On the other hand, inerrancy is simply the belief that the Holy Spirit accurately and organically led the original writers of Scripture to preserve God's own words in written form. It differentiates God's perfect and authoritative truth from the imperfect written form. It is believing that God sovereignly transmitted and sovereignly protected His writings, even through gross Latin mistranslations that fostered belief in penance (thank you, Jerome) and periods of time when the very words of Scripture were deemed too lofty for the eyes of common people to read and became twisted by high church tradition. Inerrancy fully acknowledges textual challenges of various types while still trusting in the power of God to accurately communicate to His people.
The assumption that the Bible is riddled with errors and contradictions is simply misplaced. Ancient Bible scholars across eras have been able to triangulate incredibly accurate translations from an overwhelming amount of source data. Belief in inerrancy doesn't (or shouldn't) deny the "errors" or differences of translation from ancient to modern languages, and it doesn't pretend that there aren't manuscript issues where copyists made mistakes or age has obscured certain pieces of text. In fact, the best Bible translations are those that make a point to show where original wording is difficult to translate, or is missing. However, the Swiss cheese picture that many people have of the Bible's composition, as well as the "whisper-down-the-lane" theory of oral biblical transmission, are simply the result of scholarly doubt unfairly cast upon the single most influential book in human history.
Many exvangelicals are diving deeply into Greek and Hebrew in order to uncover the "real" meaning of the texts, a meaning that they believe has been obscured by decades -- if not centuries -- of Christian mishandling (at best) or tampering (at worst). The problem with this is not the desire for deeper study, but the motive. Evangelicals aren't innocent of sometimes making the Bible say what they want it to say, rather than allowing the power of the text to speak for itself. But exvangelicals are only replicating the same error. Studying the original languages is an undeniably valuable pursuit, but the complexities of these ancient tongues means that zooming in too closely on individual words and phrases can be a little like missing the forest for the trees, or pixelating a picture because you're after individual specks of color and not the whole hi-res image. Context is everything!
One of my fellow elders at Fellowship Bible Church has quoted his father's pastoral wisdom on more than one occasion: "If the first sense makes sense, take care lest you come to nonsense." While there are plenty of challenging passages in the Bible that we would do well to read far more carefully than traditional handling of the text has done, sometimes the plain meaning of the text is often not difficult to discern. In fact, the whole Reformation concept -- that everyone should have access to reading the Bible in their own language -- implies that the average layperson is capable of understanding the plain message of the gospel via the illumination of the Holy Spirit. It is not the clergy with advanced degrees in linguistics who have special access to unlock the real truth of God's Word. Plain and powerful truth can actually be obscured by drilling in too deeply without discretion, in search of the meaning you want to be there.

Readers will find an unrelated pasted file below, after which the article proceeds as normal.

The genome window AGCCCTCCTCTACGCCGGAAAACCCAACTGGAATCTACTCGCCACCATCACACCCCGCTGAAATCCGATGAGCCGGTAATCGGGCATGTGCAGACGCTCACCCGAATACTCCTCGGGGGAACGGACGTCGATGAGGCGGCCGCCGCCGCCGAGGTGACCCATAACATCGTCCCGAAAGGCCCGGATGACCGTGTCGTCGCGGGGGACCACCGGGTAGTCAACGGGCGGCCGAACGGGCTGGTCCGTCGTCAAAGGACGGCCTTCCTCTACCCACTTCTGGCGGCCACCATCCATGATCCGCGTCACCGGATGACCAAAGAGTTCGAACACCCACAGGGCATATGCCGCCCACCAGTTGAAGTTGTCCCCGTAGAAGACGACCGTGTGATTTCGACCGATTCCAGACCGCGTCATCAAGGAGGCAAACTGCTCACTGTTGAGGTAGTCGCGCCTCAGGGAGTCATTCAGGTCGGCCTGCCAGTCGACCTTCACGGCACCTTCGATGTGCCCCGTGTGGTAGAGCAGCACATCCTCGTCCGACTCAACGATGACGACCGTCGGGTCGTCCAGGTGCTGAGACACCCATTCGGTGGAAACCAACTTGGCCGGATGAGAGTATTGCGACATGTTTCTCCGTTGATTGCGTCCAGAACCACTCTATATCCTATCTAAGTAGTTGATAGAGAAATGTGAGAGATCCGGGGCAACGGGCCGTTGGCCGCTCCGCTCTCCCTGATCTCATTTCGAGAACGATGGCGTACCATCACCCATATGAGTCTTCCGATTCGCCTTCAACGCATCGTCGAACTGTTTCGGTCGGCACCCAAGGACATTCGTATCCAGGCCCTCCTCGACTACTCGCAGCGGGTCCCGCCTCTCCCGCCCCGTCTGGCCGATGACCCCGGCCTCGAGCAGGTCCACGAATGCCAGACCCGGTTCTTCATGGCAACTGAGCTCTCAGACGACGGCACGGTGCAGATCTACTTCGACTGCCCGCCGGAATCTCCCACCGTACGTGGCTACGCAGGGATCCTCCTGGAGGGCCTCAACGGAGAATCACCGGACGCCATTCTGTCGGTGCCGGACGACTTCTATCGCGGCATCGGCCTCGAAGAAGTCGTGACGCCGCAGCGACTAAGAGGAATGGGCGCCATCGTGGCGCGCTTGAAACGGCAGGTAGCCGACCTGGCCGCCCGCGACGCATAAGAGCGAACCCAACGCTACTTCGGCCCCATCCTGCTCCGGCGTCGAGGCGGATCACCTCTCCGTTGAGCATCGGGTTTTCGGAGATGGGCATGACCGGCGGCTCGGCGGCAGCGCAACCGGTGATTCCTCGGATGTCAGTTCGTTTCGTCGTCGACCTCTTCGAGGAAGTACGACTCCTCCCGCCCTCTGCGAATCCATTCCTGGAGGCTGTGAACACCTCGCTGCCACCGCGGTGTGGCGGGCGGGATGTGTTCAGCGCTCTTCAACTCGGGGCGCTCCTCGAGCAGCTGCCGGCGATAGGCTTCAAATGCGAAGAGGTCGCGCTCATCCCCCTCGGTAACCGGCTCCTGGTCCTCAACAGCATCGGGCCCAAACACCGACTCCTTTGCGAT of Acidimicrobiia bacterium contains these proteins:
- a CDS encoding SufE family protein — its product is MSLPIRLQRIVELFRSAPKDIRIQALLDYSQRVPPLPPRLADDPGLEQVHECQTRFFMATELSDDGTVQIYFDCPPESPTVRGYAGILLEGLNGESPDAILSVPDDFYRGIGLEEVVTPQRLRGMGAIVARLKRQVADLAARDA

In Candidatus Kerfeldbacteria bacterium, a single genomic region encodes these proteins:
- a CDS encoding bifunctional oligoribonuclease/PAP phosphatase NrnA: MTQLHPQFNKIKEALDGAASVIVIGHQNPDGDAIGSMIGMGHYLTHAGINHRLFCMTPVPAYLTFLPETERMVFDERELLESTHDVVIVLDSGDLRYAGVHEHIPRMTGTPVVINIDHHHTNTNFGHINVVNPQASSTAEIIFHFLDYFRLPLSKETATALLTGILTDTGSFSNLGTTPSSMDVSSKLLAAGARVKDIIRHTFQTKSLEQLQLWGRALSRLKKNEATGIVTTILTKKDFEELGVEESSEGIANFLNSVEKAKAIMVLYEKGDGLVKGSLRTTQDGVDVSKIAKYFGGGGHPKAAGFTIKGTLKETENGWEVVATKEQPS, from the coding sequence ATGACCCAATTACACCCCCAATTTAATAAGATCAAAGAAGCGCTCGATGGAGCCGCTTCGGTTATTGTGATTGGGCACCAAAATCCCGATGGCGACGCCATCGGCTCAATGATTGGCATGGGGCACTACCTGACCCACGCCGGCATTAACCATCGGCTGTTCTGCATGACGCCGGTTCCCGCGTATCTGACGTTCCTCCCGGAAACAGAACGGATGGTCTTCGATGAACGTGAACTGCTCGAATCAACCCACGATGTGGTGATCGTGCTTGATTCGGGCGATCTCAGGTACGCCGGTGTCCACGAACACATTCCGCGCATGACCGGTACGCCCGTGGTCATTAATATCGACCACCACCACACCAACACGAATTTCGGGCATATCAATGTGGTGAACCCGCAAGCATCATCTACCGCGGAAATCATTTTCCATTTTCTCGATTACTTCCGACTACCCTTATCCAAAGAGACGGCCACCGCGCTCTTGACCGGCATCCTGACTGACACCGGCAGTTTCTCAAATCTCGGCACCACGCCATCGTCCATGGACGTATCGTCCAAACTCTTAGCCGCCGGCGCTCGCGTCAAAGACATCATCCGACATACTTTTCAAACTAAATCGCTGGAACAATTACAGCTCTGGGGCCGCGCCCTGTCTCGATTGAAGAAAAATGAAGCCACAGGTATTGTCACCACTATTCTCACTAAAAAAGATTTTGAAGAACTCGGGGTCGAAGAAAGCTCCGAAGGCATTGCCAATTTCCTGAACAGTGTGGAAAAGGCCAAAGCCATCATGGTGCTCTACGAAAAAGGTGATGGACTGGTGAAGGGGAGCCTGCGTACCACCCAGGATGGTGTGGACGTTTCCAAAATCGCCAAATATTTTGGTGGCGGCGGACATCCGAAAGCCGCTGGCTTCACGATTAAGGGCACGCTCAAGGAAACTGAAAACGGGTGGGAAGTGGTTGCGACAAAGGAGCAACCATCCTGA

In sum, textual criticism is doomed to be a self-fulfilling prophecy, due to the preconceived notions that scholars and exvangelicals alike carry into their research. Belief in the inerrancy of Scripture doesn't mean using the Bible to proof text for your personal values -- which, to be fair, many evangelicals have likewise done. It means holding the Word of God in high esteem, and giving it the authority -- as the divine self-revelation of God Almighty -- to speak real truth into our modern lives. The alternative is to place myself above the truth of the Bible. This is what textual criticism does. Suddenly, when I move myself out from under the Bible's authority, I have the theological impetus to believe whatever I want.
Which leads us to...
Leg 3: Lifestyle & Theology. Maybe you are having a hard time seeing how churches can justify maintaining a 501c3 status. Maybe you associate evangelical theology with racism. Maybe you can't stomach the idea of a wrathful God who judges sinners, and instead embrace the "love-wins" theology of Christian universalism. Maybe Christian counseling denied that your depression was a chemical imbalance and instead labeled it as a lack of faith. Maybe you are divorcing your wife, or deciding your sexuality is deviant from traditional evangelical norms. Maybe you simply see yourself as an Ally for someone else who is doing one of the above. Whatever your reason, the irreconcilable differences between personal choices and evangelical ethics often becomes the impetus for redefining one's faith.
Exvangelicals follow typical Western thinking that emphasizes the individual over community, and the self as actuating truth. If how I view myself is incompatible with another system of thinking, then I must be true to myself. Particularly with regard to sexual identity and interpersonal ethics, the modern American is unwilling to allow any tradition, norm, culture, or belief system to dictate his or her personal choices. As usual, the heart is king: what I feel, what I believe, and what I want are paramount.
That logically means that an archaic text like the Bible, with its black and white treatment of human sexuality and gender, must be irrelevant. Dangerous, even.